A commentary on a method of mortising described by J Maynard in Woodworker magazine July 1964
The photos below represent the result of several trials each showing the blocked hole that prevented the chisel penetrating further.
The photo shows three more of less equally spaced cuts using an 8mm (5/16in) hole as the starting place for a 5/16in registered pattern mortise chisel. These illustrate the early stages of chopping according to the scheme shown above.
In each case, the first cut started about 5mm from the perimeter of the hole. The second and third cuts were made at 5mm intervals from the first.
The chisel was struck until it had gone as far as it could without applying excessive extra force.
For the left hand side of the photo, the chisel was oriented as illustrated, ie with the bevel facing away from the hole.
In this configuration, the bevel drives the chisel bodily to the left, producing a stack of chips guided by the chisel's backface.
For the first cut the chisel drove forwards until it shot forwards and stopped with the hole visible at the bottom of the void created by the chisel. The chips visible against the left-hand wall of the hole were formed by the semi-circular section of wood that was displaced.
The second cut progressed until its chips (the wider band) were pressed against the wall of the hole whereon the chisel was more or less jammed in place.
The chisel was then advanced by a similar amount (about 5mm or 13/64"), but it is evident that the advantage of the hole had been lost. The chips were slightly displaced to the left during the extraction of the chisel.
On the right hand side of the photo, the chisel had its bevel facing the hole.
In this configuration, the chisel drives more of less vertically downwards. The improvement seems to be that the chips are gradually driven downwards by the bevel.
The chisel penetrated to the full depth of the hole without any undue resistance.
The two subsequent cuts progressed without difficulty, increasing their penetration with subsequent cuts.
Shown on the left is the progression of a chisel as it works along a mortise, starting as many workers are taught, at the centre of the mortise.
As the chisel penetrates, the edge severs the fibres and in this case the backface shears and then compresses the wood until the resistance eventually causes the chisel to jam in place. Note the distortion of the compressed wood fibres on the right-hand side of the photo.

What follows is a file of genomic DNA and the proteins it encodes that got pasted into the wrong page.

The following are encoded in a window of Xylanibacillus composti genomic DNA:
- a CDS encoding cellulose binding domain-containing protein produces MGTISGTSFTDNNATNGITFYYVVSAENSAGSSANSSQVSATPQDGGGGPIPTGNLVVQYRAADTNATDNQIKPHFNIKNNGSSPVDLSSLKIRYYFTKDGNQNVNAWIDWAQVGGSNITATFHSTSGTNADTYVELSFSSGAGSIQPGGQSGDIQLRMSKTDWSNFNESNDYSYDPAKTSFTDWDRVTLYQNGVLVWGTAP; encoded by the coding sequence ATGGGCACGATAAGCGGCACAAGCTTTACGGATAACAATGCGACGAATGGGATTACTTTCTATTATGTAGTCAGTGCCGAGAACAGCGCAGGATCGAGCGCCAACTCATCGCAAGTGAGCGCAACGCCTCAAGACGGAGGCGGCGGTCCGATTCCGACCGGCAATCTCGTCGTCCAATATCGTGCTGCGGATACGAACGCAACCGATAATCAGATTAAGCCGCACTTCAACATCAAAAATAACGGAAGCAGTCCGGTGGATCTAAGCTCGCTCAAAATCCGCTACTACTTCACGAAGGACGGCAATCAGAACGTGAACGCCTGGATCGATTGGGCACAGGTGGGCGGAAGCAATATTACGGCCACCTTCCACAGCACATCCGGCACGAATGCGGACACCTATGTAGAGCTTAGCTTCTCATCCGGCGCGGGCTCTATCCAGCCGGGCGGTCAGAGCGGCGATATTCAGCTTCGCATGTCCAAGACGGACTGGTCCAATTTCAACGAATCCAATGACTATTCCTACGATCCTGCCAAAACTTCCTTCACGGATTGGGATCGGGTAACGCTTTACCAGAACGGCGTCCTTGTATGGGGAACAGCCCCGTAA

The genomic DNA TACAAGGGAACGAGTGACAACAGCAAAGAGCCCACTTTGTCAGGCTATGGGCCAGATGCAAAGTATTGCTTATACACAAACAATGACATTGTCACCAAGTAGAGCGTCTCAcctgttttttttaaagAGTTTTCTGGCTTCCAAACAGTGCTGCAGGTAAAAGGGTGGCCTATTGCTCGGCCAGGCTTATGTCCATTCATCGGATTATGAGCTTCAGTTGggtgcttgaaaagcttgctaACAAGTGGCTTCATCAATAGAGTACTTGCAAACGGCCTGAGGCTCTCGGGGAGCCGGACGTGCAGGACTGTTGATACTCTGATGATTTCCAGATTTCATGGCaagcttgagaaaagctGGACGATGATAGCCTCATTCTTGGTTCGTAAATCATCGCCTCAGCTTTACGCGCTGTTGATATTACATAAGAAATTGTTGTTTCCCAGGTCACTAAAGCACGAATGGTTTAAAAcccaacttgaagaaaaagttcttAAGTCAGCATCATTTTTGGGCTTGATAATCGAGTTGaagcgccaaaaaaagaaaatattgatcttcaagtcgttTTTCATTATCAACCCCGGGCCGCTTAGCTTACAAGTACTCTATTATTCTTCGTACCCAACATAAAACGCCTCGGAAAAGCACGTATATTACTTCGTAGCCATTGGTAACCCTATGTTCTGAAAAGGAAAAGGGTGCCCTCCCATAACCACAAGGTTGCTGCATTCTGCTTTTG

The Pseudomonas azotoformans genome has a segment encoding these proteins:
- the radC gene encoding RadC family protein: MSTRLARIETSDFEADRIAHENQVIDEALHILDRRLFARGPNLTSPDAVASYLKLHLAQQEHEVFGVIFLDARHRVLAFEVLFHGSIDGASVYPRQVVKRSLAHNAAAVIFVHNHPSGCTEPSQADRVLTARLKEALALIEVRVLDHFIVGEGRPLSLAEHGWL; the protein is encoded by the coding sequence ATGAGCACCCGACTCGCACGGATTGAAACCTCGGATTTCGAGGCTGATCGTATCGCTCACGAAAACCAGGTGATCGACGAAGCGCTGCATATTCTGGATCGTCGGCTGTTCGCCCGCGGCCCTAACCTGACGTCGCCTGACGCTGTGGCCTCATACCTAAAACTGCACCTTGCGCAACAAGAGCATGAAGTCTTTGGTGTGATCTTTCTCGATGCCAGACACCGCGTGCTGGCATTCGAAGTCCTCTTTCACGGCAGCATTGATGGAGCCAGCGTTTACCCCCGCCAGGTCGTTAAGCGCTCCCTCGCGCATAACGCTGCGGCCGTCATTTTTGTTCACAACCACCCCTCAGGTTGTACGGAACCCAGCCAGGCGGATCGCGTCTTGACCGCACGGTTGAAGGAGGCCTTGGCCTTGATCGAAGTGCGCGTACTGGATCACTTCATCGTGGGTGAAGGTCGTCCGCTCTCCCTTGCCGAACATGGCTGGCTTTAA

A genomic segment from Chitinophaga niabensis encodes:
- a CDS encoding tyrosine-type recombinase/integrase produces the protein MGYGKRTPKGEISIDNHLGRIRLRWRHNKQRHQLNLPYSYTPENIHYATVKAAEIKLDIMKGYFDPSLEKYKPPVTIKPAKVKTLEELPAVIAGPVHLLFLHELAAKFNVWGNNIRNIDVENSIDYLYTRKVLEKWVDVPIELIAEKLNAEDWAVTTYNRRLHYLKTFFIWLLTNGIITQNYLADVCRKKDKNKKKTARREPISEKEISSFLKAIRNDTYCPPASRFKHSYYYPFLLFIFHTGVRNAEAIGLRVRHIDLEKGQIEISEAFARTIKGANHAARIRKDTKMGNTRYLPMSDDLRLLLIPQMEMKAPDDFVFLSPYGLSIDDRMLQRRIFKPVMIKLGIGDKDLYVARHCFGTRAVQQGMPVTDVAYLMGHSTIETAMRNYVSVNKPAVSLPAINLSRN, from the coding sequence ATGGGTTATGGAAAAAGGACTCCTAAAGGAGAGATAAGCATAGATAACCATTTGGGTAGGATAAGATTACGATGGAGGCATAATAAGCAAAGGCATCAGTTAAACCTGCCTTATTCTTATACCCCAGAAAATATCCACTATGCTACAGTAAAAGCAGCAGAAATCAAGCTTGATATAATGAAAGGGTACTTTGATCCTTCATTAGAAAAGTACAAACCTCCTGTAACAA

During the first stage of the next cut, the fibres are easily sheared into the void until it is filled with chips. The chisel then starts to work harder until the compressed chips offer resistance to the backface. Eventually it becomes jammed and ceases to cut.
Note that there is a space behind the chisel. This was created when, as usual, the chisel was levered backwards prior to its release from the mortise void.
Right:The profile of a mortise chopped by continuing the process shown on the left. Evidently, one has to lever out the chips and then start again at the centre. A rather fiddly job. It is easier to get a level mortise floor when using the hole-first technique . Indeed you would need to observe a depth mark on the chisel if you are not to go further than intended.
Left:The article showed an alternative to the above. Start at the centre with the bevel facing the mortise ends. Start at the centre and, Make one stab cut and, turning the chisel round each time, chop until a vee-shaped void is cut to the required depth. (More gradually than the drawing suggests). Excavate the waste from the void as you work. Then apply the above bevel-centre-facing approach, starting part way down the sides of the vee.
However, you do have the job of first accurately drilling the hole.
However, for more information and pics about both these approaches, please look at:Chopping For A Level Mortise Floor
Tip:It is more satisfying to mark the chisel with ink from a felt pen (or engineer's blue) than to use tape that soon becomes damaged as the chisel is levered out of the mortise.
In case you were wondering how the pics were made, think super-thin, super-glue.